Radio and the Rise of the Nazis in Prewar Germany
WZB Berlin Social Science Center
Institute of Political Economy and Governance; ICREA; Universitat Pompeu Fabra; New Economic School; Barcelona GSE
Institute for Political Economy and Governance, Barcelona; Universitat Pompeu Fabra; Barcelona Graduate School of Economics (Barcelona GSE); New Economic School (NES)
University of Michigan Law School
Paris School of Economics
June 3, 2015
How do the media affect public support for democratic institutions in a fragile democracy? What role do they play in a dictatorial regime? We study these questions in the context of Germany of the 1920s and 1930s. During the democratic period, when the Weimar government introduced pro-government political news, the growth of Nazi popularity slowed down in areas with access to radio. This effect was reversed during the campaign for the last competitive election as a result of the pro-Nazi radio broadcast following Hitler’s appointment as German chancellor. During the consolidation of dictatorship, radio propaganda helped the Nazis to enroll new party members. After the Nazis established their rule, radio propaganda incited anti-Semitic acts and denunciations of Jews to authorities by ordinary Germans. The effect of anti-Semitic propaganda varied depending on the listeners’ predispositions toward the message. Nazi radio was most effective in places where anti-Semitism was historically high and had a negative effect in places with historically low anti-Semitism.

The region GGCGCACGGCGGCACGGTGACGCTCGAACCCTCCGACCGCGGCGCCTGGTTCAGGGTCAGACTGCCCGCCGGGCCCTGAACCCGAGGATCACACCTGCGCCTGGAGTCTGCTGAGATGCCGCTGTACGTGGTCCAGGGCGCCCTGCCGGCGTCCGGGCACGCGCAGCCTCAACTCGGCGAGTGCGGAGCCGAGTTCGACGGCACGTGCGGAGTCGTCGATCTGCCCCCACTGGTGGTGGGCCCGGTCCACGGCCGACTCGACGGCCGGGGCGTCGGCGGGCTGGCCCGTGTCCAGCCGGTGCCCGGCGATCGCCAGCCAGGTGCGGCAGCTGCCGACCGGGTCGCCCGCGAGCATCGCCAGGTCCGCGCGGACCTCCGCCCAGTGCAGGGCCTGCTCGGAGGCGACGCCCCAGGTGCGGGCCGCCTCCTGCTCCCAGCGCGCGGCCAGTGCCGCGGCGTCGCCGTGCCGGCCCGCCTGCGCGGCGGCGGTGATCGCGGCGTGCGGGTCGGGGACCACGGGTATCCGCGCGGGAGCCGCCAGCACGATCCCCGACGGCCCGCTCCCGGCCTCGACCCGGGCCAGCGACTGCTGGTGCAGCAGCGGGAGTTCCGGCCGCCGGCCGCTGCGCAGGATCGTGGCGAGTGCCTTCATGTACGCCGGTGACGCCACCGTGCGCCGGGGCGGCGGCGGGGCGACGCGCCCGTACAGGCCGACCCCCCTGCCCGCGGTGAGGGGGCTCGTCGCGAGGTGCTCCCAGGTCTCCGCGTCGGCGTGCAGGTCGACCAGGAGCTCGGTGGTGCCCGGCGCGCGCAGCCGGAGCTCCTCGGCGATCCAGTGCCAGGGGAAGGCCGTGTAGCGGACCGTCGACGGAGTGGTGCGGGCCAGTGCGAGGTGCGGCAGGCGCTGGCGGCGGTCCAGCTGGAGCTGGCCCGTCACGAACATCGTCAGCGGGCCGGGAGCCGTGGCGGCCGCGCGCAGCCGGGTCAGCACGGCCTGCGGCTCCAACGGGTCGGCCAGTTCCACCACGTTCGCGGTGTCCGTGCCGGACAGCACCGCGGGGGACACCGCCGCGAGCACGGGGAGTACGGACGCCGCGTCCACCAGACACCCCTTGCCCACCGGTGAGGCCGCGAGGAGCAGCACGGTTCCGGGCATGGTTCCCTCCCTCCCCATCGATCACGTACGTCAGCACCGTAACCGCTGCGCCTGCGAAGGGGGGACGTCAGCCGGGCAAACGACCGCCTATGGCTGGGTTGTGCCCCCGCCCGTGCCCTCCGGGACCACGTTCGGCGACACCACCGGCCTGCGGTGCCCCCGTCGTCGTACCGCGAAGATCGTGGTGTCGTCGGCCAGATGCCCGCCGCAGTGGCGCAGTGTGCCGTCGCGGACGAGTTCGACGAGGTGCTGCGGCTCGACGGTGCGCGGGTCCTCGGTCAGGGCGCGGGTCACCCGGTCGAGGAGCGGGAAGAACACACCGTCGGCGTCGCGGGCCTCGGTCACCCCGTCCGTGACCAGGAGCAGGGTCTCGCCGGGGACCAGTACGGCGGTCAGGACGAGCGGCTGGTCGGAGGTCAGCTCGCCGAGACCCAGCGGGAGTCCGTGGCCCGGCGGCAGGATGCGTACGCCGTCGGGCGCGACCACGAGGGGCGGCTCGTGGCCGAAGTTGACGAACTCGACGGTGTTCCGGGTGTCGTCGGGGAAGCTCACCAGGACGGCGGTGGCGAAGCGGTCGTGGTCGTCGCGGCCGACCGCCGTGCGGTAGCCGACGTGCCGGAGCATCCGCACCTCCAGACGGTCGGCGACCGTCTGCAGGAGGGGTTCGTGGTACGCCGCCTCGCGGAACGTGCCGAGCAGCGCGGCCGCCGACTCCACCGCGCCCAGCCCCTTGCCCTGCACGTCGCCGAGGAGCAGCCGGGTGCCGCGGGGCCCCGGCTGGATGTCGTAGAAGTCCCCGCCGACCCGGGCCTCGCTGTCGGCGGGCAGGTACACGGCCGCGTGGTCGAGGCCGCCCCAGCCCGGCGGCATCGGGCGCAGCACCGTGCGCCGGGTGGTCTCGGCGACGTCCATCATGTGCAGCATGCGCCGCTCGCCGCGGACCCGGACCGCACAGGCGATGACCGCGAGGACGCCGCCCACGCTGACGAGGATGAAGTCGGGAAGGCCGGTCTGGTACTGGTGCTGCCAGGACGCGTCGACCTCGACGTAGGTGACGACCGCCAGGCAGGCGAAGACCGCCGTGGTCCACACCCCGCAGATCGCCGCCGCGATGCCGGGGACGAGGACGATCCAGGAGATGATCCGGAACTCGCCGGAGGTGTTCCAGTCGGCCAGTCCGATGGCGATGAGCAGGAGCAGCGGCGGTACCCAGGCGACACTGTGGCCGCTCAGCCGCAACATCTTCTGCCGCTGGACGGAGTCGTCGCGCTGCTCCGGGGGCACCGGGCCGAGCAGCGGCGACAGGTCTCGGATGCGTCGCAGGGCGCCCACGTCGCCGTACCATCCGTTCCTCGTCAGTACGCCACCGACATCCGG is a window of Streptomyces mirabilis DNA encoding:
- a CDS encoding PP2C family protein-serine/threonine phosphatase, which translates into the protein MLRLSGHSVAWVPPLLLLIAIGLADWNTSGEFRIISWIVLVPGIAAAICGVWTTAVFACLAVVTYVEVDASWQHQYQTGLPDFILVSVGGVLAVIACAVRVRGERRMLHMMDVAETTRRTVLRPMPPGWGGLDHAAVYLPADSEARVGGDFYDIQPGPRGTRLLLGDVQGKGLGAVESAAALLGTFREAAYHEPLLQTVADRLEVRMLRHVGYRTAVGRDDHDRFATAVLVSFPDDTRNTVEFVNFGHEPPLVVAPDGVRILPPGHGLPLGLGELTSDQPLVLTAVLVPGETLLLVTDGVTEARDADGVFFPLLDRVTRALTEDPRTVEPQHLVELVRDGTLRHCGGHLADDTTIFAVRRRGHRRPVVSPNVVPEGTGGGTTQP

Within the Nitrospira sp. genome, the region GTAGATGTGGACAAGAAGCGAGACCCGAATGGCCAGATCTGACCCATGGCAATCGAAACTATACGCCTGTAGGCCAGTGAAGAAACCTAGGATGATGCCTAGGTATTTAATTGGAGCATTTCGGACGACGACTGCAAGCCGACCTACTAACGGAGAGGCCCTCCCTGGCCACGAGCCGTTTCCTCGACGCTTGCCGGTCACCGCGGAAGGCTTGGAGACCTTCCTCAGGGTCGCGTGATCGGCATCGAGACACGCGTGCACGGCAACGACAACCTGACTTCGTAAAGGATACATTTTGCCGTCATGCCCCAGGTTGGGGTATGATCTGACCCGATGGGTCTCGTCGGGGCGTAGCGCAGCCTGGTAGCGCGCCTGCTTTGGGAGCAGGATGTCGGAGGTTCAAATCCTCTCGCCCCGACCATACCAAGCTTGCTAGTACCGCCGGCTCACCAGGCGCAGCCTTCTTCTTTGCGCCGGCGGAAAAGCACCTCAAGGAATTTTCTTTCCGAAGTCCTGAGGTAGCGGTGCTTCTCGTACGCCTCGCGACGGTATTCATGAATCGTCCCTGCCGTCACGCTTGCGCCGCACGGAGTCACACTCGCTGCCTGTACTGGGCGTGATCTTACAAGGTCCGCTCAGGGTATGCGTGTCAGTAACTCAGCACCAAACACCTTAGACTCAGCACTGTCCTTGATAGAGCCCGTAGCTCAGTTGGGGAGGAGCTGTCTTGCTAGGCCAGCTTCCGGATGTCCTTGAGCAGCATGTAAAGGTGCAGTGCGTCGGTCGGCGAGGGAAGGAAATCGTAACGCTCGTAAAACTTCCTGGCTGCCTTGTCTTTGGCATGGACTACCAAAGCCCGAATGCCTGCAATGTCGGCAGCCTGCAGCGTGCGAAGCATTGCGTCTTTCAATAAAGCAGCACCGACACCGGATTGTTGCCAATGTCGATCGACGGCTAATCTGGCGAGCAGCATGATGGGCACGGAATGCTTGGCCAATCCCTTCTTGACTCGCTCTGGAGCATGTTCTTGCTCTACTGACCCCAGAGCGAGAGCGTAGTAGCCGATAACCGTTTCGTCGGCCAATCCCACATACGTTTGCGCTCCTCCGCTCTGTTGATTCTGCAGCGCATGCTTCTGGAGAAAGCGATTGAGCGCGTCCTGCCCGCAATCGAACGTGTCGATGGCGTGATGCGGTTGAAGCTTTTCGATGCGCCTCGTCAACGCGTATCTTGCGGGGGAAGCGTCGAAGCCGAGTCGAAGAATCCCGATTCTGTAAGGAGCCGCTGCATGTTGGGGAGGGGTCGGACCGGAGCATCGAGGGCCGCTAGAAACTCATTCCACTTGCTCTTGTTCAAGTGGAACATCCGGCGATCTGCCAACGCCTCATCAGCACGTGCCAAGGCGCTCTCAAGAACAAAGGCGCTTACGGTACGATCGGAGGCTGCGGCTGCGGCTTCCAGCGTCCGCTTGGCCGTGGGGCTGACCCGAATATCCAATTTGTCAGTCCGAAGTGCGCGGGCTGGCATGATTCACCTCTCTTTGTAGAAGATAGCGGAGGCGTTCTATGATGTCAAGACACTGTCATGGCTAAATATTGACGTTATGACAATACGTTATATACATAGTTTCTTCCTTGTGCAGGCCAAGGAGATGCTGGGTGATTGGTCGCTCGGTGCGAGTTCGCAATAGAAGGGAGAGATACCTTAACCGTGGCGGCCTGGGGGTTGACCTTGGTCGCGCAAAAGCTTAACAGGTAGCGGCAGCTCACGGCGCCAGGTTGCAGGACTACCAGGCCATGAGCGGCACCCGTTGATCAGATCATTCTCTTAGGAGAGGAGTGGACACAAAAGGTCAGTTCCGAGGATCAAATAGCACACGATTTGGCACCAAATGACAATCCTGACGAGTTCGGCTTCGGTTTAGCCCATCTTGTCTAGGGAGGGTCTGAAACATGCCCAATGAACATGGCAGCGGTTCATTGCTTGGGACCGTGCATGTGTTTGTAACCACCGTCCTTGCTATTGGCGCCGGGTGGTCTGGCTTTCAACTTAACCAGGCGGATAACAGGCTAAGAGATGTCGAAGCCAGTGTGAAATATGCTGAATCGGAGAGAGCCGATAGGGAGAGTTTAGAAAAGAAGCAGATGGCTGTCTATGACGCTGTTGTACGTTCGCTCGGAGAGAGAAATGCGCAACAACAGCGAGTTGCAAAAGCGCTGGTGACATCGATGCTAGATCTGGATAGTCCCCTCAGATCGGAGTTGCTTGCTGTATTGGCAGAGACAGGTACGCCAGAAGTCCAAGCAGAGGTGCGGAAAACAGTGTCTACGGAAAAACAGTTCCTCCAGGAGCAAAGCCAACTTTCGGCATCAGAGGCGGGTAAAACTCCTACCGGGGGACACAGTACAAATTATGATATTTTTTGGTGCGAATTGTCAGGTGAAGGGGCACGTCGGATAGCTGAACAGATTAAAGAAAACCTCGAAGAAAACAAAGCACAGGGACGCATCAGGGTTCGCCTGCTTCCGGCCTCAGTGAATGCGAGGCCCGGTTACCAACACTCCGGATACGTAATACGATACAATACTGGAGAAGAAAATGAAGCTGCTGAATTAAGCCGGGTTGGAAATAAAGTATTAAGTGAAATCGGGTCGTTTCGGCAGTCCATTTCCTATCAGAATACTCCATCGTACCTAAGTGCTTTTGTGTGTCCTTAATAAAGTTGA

Number of Pages in PDF File: 134
Date posted: March 31, 2013 ; Last revised: September 28, 2015
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